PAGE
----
Dividend Tax Rates: Plan Ahead for the IRS's Cut of Your Dividend Income

By Markets Fool.com

Continue Reading Below

Source: Flickr user Alan Cleaver.

It's been proven that investing for the long haul outperforms short-term trading, and it's been shown that dividend-paying investments perform better than their non-dividend paying counterparts, so building a long-term portfolio that consists of dividend-paying companies can be a great wealth-building strategy.

However, there are some specific tax implications associated with dividend portfolios that investors ought to keep in mind. For example, many Americans will take a hit at tax time because of dividend income, and while that tax burden shouldn't dissuade you from dividend investing, planning for the IRS's cut can help you avoid surprises when you file.

Paying the piper
It shouldn't be too surprising to learn that the IRS considers dividends paid by corporations to investors to be taxable income.

In most cases, your investment advisor or mutual fund will provide you with the amount of dividend income earned in the previous tax year in box 1a of form 1099-DIV, which is sent to investors annually ahead of the April tax deadline.

Continue Reading Below

The amount of tax you'll pay on that dividend income varies depending on the dividend tax rate associated with your overall income and whether or not dividends are qualified or unqualified.

If you're a long-term investor, most dividend income will be qualified as long as the dividend payment is paid by a U.S. corporation or a qualified foreign corporation, and dividends are associated with an investment that has been held for longer than the minimum period of time required.

Types of dividend income that can't be considered qualified can be viewed here, but generally speaking, as long as you've owned a stock for more than 60 days during the 121-day period that begins 60 days before the ex-dividend date, it will fall into the qualified dividend camp.

In the following table, dividend tax rates for qualified dividends are broken out by ordinary tax rates for each income range in the column to the far right. You'll notice that you won't have to pay any tax on your dividend income if taxable ordinary income puts you in the lowest two tax brackets. For example, if you're married filing jointly, your dividend income will not be taxed if your ordinary income is less than $74,900.

You will be on the hook to pay a tax, however, if ordinary income puts you in an income tax bracket that is above those two lowest levels. People in the 25% to 35% tax bracket will have to hand over 15% of their dividend income to the IRS, while those in the highest 39.6% tax bracket will need to pay 20%.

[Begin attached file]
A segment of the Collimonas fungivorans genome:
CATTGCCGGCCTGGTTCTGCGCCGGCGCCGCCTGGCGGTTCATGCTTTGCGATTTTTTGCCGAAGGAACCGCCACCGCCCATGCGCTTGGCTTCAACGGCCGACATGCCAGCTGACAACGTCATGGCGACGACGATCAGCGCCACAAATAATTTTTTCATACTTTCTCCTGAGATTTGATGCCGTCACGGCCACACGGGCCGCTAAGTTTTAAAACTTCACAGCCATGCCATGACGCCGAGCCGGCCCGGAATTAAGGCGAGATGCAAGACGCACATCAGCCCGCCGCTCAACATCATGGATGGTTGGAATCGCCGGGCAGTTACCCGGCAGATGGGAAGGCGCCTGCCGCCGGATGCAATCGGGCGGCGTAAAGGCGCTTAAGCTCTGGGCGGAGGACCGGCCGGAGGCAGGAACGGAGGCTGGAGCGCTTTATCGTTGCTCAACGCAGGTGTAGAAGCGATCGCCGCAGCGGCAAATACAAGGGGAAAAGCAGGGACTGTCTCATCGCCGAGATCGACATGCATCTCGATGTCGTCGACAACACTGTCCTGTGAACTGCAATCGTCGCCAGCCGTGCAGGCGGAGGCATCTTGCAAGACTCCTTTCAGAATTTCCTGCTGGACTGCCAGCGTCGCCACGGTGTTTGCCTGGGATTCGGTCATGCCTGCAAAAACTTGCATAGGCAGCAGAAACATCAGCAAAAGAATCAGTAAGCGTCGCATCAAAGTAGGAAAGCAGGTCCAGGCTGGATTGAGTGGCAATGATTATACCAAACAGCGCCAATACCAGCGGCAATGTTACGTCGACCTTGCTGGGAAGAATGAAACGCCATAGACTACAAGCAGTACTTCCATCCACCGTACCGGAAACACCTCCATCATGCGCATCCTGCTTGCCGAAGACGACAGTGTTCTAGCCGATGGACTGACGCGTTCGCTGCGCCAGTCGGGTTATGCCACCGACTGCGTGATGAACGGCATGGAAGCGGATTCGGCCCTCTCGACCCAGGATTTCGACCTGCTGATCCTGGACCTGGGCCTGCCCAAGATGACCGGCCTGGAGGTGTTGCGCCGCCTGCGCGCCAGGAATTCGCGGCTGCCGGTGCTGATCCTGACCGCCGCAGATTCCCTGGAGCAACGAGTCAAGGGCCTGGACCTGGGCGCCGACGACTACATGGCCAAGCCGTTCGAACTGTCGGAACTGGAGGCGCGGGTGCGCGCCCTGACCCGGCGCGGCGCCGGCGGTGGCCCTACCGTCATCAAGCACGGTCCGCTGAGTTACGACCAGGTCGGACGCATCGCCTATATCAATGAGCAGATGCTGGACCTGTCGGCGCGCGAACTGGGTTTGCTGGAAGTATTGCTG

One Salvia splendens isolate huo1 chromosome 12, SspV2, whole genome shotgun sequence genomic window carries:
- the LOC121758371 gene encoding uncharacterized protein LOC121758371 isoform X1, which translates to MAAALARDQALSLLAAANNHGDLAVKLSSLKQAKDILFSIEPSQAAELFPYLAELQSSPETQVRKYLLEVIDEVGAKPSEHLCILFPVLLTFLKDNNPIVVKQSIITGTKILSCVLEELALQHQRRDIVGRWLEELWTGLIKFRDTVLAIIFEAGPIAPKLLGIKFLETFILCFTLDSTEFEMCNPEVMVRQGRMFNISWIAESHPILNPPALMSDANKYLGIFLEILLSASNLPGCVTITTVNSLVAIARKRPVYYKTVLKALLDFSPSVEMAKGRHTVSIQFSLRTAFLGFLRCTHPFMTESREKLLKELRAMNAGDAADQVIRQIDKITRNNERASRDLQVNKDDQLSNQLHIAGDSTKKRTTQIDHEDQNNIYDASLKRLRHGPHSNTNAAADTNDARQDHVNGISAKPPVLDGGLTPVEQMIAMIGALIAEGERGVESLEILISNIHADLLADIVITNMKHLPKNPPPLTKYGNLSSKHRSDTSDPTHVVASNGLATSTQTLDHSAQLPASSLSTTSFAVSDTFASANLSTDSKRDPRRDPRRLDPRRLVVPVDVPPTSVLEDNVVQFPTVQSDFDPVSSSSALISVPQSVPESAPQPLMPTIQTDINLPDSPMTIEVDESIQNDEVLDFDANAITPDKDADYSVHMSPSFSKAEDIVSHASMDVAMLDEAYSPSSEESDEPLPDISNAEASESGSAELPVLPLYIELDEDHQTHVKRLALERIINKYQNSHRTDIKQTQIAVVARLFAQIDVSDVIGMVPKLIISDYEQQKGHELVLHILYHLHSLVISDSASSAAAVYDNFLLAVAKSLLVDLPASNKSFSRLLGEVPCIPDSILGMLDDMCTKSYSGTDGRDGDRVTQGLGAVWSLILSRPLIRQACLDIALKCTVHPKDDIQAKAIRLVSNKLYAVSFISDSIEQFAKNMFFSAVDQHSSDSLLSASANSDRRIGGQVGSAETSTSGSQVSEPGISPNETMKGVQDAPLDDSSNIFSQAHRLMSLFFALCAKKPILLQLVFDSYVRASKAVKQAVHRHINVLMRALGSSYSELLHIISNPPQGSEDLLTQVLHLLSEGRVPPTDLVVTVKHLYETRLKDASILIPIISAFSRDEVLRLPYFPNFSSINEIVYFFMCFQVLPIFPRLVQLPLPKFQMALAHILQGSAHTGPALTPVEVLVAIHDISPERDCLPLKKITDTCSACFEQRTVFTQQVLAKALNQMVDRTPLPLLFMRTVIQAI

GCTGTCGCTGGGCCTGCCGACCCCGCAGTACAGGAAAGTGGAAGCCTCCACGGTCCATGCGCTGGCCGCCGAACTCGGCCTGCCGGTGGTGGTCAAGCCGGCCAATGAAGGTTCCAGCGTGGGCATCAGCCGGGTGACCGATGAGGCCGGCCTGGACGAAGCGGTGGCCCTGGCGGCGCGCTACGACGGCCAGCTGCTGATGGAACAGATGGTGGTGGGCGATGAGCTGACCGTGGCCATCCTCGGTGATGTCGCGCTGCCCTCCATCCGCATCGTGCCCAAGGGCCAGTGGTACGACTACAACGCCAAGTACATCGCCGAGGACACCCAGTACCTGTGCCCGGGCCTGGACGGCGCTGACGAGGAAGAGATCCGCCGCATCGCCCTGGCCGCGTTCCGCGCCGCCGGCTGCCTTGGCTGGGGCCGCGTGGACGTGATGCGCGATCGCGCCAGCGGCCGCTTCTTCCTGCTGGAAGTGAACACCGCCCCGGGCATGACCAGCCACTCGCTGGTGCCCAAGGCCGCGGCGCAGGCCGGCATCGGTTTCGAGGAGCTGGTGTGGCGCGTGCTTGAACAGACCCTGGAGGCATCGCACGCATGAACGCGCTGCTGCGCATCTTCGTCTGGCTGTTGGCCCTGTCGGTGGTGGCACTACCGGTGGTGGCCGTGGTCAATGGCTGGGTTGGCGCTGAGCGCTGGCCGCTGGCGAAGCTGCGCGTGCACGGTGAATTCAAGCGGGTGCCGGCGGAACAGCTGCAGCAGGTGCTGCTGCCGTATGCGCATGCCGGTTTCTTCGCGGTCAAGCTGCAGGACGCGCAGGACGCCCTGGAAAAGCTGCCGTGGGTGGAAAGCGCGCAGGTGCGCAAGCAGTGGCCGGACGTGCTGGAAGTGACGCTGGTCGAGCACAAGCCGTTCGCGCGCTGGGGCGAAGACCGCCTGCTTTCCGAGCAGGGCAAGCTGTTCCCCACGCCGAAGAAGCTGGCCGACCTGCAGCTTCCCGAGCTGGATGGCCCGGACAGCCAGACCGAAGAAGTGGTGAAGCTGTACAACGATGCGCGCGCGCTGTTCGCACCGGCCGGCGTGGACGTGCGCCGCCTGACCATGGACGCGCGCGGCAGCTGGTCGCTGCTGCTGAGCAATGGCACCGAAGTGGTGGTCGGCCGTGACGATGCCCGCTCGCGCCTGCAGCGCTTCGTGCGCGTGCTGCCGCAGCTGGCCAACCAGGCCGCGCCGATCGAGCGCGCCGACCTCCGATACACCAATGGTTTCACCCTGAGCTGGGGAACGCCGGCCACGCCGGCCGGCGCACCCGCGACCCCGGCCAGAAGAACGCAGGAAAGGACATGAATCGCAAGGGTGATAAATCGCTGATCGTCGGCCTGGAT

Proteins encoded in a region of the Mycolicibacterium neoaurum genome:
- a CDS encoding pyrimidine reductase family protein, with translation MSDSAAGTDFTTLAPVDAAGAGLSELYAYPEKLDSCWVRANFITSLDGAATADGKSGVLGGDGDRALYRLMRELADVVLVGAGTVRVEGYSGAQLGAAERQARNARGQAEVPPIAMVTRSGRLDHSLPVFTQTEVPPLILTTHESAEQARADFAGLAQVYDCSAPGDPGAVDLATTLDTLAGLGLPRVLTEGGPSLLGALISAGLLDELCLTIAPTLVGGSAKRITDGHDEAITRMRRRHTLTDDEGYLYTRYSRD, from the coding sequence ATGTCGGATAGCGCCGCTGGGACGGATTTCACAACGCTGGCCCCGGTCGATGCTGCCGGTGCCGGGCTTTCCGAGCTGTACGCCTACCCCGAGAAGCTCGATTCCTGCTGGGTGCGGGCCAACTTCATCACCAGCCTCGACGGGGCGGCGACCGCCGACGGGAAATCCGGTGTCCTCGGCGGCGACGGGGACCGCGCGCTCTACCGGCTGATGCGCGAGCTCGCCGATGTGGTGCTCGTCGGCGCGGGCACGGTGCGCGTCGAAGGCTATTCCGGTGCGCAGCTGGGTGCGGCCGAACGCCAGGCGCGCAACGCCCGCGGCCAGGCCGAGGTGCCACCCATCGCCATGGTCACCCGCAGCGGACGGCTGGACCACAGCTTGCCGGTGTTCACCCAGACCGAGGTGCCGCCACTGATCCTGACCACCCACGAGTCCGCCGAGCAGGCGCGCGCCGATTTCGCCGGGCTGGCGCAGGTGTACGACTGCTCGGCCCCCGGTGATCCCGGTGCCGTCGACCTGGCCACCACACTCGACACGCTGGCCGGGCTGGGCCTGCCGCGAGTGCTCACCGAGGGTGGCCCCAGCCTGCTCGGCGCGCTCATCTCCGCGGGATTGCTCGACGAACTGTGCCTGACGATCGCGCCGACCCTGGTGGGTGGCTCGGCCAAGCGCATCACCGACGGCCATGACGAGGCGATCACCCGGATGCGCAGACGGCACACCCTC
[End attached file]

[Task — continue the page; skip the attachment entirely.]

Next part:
Retirement plan dividend tax rates
If you own dividend-paying investments in your retirement accounts, you should know a couple more things about dividend tax rates.

First, if you invest in dividend-paying companies in a traditional IRA or a retirement plan, such as a 401(k) plan, dividends aren't taxed at the time they're issued to you. Instead, they are taxed as ordinary income when you begin taking distributions from that IRA or plan. As a result, the tax you pay on dividends earned could end up being greater in these accounts than what would have been paid if they were owned in a taxable account (see the table above).

Second, if you own dividend-paying stocks in a Roth IRA, the dividend payments are not taxed at any point, because Roth IRAs are funded with post-tax dollars; as a result, distributions are generally tax-free if you follow the rules regarding Roth IRA distributions. For that reason, Roth IRAs can be an ideal way to own dividend-paying stocks to benefit from compounding interest on dividend income.

And another thing
For most dividend investors, paying taxes is a cost of doing business, and that means dividend taxes shouldn't keep you from investing in dividend-paying companies. It also means investors may benefit by focusing less on the tax implications of a dividend paying investment and more on the long-term potential health of the investment being considered. For example, a high dividend-yielding investment is often high for a reason, and that can mean high dividend-paying companies carry greater risk.

Regardless, planning ahead to make sure you have enough money available at tax time to cover the IRS bill associated with your dividend income is critical, because it may help you avoid the risk of being forced to sell the underlying investment to cover the tax, and that makes knowing your dividend tax rate important to your long-term investing success.

The article Dividend Tax Rates: Plan Ahead for the IRS's Cut of Your Dividend Income originally appeared on Fool.com.

Try any of our Foolish newsletter services free for 30 days. We Fools may not all hold the same opinions, but we all believe that considering a diverse range of insights makes us better investors. The Motley Fool has a disclosure policy.